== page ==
Most credit card issuers will wait one full billing cycle—around 30 days—before reporting the late payment to the credit bureaus. If you can pay off your balance, or at least the minimum amount, before that 30-day mark, you should be in the clear and will not have a late payment noted on your credit report.

The longer you go without getting current on your bill, however, the more severe the harm to your credit scores will be. Credit card issuers can post late payments as 30, 60, 90, 120 and 150 days past due before ultimately sending your debt to a collection agency, which further harms your credit. Negative payment history stays on your credit report even if the account is later paid in full.

How Do Late Credit Card Payments Affect Your Credit?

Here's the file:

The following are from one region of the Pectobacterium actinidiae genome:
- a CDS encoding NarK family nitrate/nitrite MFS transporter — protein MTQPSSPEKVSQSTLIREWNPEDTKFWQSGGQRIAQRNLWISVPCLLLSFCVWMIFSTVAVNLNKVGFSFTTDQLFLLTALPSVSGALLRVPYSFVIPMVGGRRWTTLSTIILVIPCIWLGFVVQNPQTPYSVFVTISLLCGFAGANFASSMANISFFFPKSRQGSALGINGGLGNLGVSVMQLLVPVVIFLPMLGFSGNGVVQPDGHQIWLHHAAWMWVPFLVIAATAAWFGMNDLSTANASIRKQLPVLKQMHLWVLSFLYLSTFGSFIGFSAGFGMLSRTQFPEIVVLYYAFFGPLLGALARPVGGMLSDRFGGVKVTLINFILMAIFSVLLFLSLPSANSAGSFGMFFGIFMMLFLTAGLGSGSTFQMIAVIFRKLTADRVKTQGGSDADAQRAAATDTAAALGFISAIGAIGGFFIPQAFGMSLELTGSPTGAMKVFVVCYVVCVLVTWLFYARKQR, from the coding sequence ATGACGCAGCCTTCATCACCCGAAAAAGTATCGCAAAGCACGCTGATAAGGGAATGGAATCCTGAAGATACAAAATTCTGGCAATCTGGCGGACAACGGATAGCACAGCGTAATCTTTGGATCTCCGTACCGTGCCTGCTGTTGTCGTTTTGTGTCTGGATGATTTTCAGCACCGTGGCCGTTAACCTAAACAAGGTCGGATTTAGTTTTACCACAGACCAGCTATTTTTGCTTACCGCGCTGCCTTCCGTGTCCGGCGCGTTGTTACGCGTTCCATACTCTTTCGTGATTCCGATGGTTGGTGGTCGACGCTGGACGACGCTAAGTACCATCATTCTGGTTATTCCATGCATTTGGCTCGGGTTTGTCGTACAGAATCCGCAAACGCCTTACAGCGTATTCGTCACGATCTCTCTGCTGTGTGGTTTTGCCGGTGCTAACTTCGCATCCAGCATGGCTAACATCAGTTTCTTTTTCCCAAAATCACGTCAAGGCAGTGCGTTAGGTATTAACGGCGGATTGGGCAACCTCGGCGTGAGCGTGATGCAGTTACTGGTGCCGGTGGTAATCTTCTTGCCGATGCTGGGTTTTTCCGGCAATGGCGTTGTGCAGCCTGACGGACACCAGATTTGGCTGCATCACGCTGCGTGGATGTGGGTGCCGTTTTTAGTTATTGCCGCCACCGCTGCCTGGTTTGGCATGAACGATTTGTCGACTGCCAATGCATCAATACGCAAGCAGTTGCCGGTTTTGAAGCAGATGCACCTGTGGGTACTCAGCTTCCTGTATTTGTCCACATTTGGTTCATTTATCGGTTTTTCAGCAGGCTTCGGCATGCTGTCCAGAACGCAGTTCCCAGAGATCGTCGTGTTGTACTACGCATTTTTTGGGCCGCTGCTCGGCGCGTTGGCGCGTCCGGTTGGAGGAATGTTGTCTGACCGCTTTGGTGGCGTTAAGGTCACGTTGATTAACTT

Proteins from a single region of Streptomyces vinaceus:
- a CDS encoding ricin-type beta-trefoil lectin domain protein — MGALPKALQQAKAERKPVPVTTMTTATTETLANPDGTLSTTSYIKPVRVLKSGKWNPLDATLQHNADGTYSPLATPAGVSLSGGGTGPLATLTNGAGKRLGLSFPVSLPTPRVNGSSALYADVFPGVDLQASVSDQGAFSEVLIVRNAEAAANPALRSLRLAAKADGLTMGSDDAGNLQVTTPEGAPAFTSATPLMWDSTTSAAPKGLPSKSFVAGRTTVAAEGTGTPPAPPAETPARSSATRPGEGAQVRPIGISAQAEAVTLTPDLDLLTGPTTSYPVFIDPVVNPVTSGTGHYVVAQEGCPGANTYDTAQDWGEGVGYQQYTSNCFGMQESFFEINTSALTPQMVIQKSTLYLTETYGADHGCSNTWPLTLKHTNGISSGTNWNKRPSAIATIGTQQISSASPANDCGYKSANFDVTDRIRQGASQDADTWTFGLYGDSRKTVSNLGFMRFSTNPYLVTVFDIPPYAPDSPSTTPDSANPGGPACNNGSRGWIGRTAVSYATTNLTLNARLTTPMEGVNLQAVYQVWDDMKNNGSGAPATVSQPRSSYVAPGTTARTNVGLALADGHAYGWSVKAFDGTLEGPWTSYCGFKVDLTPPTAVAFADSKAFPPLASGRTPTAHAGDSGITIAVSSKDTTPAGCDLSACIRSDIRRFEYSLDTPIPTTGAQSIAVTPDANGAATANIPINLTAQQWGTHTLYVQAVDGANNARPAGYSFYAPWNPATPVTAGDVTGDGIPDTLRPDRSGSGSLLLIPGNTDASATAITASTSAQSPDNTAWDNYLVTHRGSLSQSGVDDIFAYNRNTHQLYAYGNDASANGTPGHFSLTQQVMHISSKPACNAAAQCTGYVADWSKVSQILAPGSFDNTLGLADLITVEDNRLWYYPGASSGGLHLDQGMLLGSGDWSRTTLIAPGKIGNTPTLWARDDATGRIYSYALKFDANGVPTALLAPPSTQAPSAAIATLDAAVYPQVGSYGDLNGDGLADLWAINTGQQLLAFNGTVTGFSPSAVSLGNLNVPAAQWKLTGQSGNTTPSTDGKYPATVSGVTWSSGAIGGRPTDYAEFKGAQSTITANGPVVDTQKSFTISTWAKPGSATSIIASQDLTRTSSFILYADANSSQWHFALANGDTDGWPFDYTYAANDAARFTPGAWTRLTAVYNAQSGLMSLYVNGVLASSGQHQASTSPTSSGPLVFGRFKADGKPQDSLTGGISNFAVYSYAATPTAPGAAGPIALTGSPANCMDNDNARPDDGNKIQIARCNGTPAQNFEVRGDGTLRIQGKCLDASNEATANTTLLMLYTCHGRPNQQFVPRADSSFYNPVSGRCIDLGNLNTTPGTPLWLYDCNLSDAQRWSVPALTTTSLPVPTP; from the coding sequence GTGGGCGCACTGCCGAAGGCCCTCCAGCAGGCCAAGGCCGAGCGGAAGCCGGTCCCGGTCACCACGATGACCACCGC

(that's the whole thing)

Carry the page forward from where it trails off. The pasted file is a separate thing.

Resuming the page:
Since payment history is the most important factor in determining your credit score, late payments can really drag down your scores. With the FICO® Score model, this single metric counts for 35% of your credit score, over a third of the overall calculation. So, anything you can do to make sure that your payment history only has "on time" statuses will help you keep your score healthy.

Once a late payment is recorded on your credit report, it will remain there for up to seven years, so it is imperative that you try to avoid this at all costs. A late payment's impact on your credit scores can vary, and tends to be more exaggerated for those whose scores are high. Its impact will also be blunted as time goes on, with more recent late payments taking a bigger toll on your credit score than older ones.

Paying off an account that's been sent to collections might be a wise move to stop calls from debt collectors and improve how lenders view you, but its impact on your credit scores could be moot.

How to Avoid Missing Credit Card Payments